Wednesday, January 9, 2008

Puff puff

It is day nine for me -- quitting cigarettes, that is.

I wish I could say I did it save the $125 or so per month I was spending on them -- or annualized, about $1,500. At a pack a day, the habit was pricey. But no, I did it because my company was going to charge me an additional $100 per month, on top of my regular health insurance premiums, for being a smoker.

That was just too insane to continue -- $2,700 a year for a stinky vice? Um, no.

I have to take solace in my savings, because I am still fighting murderous impulses from the withdrawals. 

The money I did not spend on cigarette these past nine days, about $36, was enough to cover my grocery bill this week. Woo hoo! Take that, Marlboro Man.

Next, but not this month, will be my afternoon addiction of diet soda and chicken nuggets. There is only so much a girl can do at one time.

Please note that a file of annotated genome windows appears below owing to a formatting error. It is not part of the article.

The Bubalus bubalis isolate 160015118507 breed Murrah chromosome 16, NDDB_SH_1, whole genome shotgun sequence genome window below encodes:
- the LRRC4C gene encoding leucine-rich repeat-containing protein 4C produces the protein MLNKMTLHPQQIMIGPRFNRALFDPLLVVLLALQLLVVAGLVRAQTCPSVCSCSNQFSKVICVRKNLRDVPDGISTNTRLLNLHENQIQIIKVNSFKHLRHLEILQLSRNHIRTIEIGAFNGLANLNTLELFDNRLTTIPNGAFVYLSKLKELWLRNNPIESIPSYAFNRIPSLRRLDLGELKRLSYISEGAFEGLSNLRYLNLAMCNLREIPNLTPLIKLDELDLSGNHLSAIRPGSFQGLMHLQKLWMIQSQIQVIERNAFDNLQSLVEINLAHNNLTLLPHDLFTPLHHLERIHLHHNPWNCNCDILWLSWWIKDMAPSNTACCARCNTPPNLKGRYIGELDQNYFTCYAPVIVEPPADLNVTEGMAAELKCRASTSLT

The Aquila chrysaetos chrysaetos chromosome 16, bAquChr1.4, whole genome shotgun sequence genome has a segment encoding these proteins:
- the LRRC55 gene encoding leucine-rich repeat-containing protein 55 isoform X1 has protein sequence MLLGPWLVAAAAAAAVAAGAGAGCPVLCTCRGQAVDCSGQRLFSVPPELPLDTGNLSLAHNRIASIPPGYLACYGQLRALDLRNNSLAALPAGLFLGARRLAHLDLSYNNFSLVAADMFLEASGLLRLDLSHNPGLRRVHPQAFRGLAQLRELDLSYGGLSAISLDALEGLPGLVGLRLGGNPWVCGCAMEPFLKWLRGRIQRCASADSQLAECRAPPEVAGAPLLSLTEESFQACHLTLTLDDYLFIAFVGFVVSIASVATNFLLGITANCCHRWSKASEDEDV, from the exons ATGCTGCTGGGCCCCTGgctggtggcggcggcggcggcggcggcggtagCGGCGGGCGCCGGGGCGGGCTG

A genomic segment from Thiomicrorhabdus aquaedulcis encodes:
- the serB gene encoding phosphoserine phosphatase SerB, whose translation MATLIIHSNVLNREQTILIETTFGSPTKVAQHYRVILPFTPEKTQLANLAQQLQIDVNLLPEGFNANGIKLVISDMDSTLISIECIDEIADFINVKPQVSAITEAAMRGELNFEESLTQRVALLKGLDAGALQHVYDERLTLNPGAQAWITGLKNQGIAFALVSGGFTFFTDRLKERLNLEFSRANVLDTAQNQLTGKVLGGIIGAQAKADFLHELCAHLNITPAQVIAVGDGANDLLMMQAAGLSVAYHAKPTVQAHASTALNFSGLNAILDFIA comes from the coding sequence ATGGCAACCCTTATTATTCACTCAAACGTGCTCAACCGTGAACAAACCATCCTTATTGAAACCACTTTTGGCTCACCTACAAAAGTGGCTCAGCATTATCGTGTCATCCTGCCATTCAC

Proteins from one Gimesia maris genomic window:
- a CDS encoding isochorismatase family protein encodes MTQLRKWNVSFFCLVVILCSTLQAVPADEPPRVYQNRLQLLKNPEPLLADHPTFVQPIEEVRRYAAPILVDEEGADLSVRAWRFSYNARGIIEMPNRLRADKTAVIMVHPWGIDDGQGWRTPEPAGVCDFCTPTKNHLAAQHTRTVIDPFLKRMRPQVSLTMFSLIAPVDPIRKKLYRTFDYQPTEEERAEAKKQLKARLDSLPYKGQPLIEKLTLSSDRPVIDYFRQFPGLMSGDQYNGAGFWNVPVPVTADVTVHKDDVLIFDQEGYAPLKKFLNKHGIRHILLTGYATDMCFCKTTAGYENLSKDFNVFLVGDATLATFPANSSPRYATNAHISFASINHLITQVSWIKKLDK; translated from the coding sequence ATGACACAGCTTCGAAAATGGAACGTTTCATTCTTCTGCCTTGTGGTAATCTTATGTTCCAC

The drive to rid myself of debt is actually doing what no amount of health advisories could accomplish -- making me shed my poor food habits. Granted, I do eat really well for all other meals. No fast food or processed items. Breakfast, lunch and dinner are all made from scratch. 
Still, I do have my predilections. 


haakon said...

...because my company was going to charge me an additional $100 per month,

this drives me up the wall...common sense and even some recent science dictates that, because smokers die younger, they cost the system less money than non smokers. dying is expensive no matter how you do it afterall, so those healthy non smokers that stick around for those last 10 highly medicated and heavily health-care-industry-managed years actually cost society more

your company should be charging the insufferable non-smokers for costing us so much.

what a scam.

glad to hear you quit's a boon to the finances and you can always start again when you're old and finally free of vanity


haakon said...

here's a mainstream link to the "recent science" of which I speak: